Argentina is the second-largest economy in South America. Many companies, individuals, and institutions, among other entities, conduct business in the country or with people within.
This South American country is a hub of high-skilled labor and outsourcing. The cost of hiring someone from Argentina can be up to half of the regular expense of an employee of a European nation. Moreover, the country offers exclusive products at a much lower cost, like high-end meat, wine, and seeds, among other agricultural products, making Argentina a desirable partner for export and import operations.
However, since 2011, settling payments or having some kind of relationship with Argentina has become very difficult in economic terms: the country has imposed a series of restrictions on the free flow of capital, including exchange rate controls, high tax burdens, and other regulations with the objective of not losing foreign currency reserves.
The result of these measures is certainly not optimal for workers and companies. The crucial advantages that Argentina offers in terms of value and costs when compared to many other countries can be offset by these restrictions.
Argentina's Capital Restrictions
To exemplify the situation, consider a case in which you would have to transfer some money to the country to conduct the payment for a service or product.
The burden of conversion and tax in Argentina
Because the official exchange rate is controlled by government officials, the 'true' exchange rate is different from the official one. In particular, the official exchange rate is 50% lower. That means when you proceed to pay, the producer will receive 50% less in real terms as there is a compulsory exchange when you send funds to Argentina. If we include taxes in this equation, the producer will receive between 35%-45% of the true value of the product or service.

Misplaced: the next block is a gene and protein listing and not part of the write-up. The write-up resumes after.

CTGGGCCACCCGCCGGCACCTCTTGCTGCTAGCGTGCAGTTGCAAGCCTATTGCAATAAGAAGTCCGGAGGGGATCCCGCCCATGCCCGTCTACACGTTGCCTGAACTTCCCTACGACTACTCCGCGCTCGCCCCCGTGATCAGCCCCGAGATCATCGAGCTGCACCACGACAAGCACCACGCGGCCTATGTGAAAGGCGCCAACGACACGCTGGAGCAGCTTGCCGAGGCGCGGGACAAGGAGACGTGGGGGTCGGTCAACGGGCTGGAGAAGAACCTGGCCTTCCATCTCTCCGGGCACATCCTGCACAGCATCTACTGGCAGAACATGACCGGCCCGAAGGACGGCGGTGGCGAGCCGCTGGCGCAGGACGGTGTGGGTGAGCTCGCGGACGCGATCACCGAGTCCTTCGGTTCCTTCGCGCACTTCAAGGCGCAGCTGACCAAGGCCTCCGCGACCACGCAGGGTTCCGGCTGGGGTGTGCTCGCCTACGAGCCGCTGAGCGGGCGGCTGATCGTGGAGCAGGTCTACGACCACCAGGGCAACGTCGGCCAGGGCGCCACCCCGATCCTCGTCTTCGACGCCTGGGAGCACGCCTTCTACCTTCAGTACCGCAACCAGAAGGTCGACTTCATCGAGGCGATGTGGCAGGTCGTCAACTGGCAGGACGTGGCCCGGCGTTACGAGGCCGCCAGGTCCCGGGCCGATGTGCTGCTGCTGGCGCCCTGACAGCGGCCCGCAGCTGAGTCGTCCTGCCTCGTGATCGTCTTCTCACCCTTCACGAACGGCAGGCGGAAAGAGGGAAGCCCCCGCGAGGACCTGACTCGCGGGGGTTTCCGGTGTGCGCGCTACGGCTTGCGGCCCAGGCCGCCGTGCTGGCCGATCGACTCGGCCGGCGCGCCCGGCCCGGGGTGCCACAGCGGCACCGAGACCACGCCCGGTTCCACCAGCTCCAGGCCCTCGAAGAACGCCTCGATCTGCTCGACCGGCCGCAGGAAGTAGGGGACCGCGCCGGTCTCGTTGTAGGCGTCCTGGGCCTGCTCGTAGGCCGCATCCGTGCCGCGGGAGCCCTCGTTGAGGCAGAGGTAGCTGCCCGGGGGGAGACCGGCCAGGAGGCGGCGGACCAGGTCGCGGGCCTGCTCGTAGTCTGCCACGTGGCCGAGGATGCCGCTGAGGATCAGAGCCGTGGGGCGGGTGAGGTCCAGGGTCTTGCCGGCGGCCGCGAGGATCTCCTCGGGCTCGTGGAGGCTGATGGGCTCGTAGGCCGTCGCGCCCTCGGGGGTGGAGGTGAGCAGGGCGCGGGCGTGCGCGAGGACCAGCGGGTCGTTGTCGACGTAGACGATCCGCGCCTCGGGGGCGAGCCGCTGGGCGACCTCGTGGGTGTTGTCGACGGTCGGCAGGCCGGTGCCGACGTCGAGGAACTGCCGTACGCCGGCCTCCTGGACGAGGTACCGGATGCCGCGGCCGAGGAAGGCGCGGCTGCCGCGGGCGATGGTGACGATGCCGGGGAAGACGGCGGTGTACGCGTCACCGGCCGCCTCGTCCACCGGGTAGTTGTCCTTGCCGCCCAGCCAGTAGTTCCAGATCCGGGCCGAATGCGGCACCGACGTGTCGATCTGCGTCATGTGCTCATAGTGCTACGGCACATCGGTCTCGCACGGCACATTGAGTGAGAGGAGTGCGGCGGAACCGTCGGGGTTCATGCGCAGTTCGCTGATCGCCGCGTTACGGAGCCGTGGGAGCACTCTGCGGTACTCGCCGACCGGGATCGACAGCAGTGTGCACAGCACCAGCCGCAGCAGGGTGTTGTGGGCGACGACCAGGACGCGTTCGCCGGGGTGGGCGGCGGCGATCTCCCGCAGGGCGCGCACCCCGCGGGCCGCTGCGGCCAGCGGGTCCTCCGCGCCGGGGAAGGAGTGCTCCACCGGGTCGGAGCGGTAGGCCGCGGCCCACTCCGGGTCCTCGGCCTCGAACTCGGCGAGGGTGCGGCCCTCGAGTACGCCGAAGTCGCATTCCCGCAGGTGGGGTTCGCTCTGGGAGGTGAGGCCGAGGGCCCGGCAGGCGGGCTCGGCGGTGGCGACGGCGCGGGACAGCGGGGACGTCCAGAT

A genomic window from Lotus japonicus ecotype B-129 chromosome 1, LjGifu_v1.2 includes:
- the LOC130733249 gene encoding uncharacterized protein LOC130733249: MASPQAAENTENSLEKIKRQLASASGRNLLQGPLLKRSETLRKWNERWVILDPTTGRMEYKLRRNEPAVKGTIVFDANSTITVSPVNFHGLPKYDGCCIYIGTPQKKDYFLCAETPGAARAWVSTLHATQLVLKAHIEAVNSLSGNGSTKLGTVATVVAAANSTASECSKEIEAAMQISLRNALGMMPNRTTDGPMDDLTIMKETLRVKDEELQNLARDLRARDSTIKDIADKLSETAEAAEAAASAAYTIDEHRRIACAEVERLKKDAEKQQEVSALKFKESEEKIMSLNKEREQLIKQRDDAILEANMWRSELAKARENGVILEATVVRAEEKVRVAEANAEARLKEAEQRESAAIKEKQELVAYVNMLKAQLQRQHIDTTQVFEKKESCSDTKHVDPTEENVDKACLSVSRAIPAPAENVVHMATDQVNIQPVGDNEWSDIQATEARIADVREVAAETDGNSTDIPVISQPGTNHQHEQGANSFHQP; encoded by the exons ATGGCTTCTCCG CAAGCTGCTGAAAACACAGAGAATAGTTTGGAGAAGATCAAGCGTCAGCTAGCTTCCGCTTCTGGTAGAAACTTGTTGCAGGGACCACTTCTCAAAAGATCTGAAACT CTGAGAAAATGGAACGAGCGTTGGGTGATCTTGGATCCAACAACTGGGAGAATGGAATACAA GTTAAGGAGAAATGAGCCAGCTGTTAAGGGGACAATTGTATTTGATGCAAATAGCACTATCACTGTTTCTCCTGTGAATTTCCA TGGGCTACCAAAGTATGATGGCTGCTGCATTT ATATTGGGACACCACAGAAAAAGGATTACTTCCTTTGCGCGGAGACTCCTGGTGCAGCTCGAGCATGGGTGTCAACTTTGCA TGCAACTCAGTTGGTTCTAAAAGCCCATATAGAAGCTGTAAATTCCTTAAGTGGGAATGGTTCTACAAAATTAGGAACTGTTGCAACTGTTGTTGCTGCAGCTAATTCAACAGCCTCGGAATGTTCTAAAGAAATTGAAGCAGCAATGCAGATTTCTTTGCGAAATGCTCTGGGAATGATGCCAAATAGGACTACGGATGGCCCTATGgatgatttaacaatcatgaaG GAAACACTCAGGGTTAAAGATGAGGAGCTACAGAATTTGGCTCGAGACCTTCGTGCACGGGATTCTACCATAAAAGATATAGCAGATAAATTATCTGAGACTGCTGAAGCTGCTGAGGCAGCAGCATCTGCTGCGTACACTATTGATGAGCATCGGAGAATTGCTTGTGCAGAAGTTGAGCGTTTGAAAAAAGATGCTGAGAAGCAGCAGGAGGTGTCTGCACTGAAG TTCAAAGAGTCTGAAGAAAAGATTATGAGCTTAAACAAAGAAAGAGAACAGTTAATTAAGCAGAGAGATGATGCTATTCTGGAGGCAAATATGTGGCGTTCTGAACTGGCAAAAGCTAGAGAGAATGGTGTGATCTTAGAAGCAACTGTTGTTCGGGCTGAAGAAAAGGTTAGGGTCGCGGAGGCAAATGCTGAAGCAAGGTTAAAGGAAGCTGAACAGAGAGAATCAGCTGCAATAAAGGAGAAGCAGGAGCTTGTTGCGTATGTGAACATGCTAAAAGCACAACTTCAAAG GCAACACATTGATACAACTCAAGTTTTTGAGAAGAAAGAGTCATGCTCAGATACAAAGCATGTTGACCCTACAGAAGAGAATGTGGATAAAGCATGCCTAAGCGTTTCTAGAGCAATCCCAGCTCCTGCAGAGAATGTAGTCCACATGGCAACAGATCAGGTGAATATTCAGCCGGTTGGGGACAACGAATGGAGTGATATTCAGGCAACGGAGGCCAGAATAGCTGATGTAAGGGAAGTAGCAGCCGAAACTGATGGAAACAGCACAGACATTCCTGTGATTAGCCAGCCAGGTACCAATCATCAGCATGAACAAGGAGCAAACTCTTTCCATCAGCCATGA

As a result, no one pays directly to Argentinian banks because of this reason. Neither the client nor the producer wants to bear an implicit 'tax burden' of 100% with each payment. Operating with Argentina requires both parties to find some type of workaround to settle payments.
Crypto as a solution?
According to Finder's survey on crypto adoption, one in six Argentinians holds some type of cryptocurrency. Other workarounds include virtual wallets such as Paypal. However, these methods involve paying substantial fees or higher risk for both parties, thus increasing the overall costs of transactions.
We created a separate article about the workarounds and legal ways of settling payments in Argentina.
However, this is not the only restriction as of this moment. Let's see a handful of them:
- SWIFT transfers are restricted: no resident nor business may exchange their Argentinian pesos for dollars and send them out of Argentina.
- Companies may not send money to their headquarters in other countries: they must wait for government approval.
- Using Credit Cards to buy imported goods & services at the official exchange rate has a 65% tax.
- Each Argentinian resident may only purchase 200 USD per month.
- The government tells which companies are able and which are not to buy dollars at the official exchange.
- Exporters are obliged to sell their dollars at the official exchange rate.
Despite these restrictions, doing business with Argentina can be very profitable. Circling back to our outsourcing example, consider that the median salary of a senior programmer in Argentina can cost as much less as 50% of the one in Europe. Finding how to circumvent the restrictions while being efficient is the way to go.